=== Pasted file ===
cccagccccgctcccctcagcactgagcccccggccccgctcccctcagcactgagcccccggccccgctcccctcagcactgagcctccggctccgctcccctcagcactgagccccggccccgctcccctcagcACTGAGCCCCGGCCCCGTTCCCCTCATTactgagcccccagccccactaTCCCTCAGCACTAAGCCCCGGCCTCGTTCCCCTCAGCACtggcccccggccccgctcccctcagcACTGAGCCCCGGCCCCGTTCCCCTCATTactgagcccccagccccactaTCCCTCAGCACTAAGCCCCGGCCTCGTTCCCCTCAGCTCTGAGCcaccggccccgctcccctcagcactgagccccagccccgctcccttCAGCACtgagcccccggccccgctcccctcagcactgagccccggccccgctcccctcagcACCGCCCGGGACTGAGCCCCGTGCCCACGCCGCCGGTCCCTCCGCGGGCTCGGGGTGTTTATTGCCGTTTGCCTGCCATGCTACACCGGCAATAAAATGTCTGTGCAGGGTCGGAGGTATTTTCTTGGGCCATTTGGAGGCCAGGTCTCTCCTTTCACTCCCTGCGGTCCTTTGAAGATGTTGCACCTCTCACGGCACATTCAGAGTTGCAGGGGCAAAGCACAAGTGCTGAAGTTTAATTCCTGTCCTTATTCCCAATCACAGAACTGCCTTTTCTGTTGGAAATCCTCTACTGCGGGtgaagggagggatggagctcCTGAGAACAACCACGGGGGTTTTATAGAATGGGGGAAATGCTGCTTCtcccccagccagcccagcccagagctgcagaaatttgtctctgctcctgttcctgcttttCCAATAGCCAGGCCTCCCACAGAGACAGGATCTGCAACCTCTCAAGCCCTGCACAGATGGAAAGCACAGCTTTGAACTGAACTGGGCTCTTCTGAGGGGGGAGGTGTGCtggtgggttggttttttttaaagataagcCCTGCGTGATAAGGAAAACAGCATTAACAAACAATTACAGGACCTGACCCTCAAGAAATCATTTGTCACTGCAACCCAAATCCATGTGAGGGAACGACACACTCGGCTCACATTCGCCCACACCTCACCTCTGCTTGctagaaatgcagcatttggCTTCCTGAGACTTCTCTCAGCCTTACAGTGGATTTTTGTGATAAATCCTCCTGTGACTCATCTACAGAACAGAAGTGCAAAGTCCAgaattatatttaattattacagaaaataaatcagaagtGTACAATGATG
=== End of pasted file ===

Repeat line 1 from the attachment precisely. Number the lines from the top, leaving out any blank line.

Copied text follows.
cccagccccgctcccctcagcactgagcccccggccccgctcccctcagcactgagcccccggccccgctcccctcagcactgagcctccggctccgctcccctcagcactgagccccggccccgctcccctcagcACTGAGCCCCGGCCCCGTTCCCCTCATTactgagcccccagccccactaTCCCTCAGCACTAAGCCCCGGCCTCGTTCCCCTCAGCACtggcccccggccccgctcccctcagcACTGAGCCCCGGCCCCGTTCCCCTCATTactgagcccccagccccactaTCCCTCAGCACTAAGCCCCGGCCTCGTTCCCCTCAGCTCTGAGCcaccggccccgctcccctcagcactgagccccagccccgctcccttCAGCACtgagcccccggccccgctcccctcagcactgagccccggccccgctcccctcagcACCGCCCGGGACTGAGCCCCGTGCCCACGCCGCCGGTCCCTCCGCGGGCTCGGGGTGTTTATTGCCGTTTGCCTGCCATGCTACACCGGCAATAAAATGTCTGTGCAGGGTCGGAGGTATTTTCTTGGGCCATTTGGAGGCCAGGTCTCTCCTTTCACTCCCTGCGGTCCTTTGAAGATGTTGCACCTCTCACGGCACATTCAGAGTTGCAGGGGCAAAGCACAAGTGCTGAAGTTTAATTCCTGTCCTTATTCCCAATCACAGAACTGCCTTTTCTGTTGGAAATCCTCTACTGCGGGtgaagggagggatggagctcCTGAGAACAACCACGGGGGTTTTATAGAATGGGGGAAATGCTGCTTCtcccccagccagcccagcccagagctgcagaaatttgtctctgctcctgttcctgcttttCCAATAGCCAGGCCTCCCACAGAGACAGGATCTGCAACCTCTCAAGCCCTGCACAGATGGAAAGCACAGCTTTGAACTGAACTGGGCTCTTCTGAGGGGGGAGGTGTGCtggtgggttggttttttttaaagataagcCCTGCGTGATAAGGAAAACAGCATTAACAAACAATTACAGGACCTGACCCTCAAGAAATCATTTGTCACTGCAACCCAAATCCATGTGAGGGAACGACACACTCGGCTCACATTCGCCCACACCTCACCTCTGCTTGctagaaatgcagcatttggCTTCCTGAGACTTCTCTCAGCCTTACAGTGGATTTTTGTGATAAATCCTCCTGTGACTCATCTACAGAACAGAAGTGCAAAGTCCAgaattatatttaattattacagaaaataaatcagaagtGTACAATGATG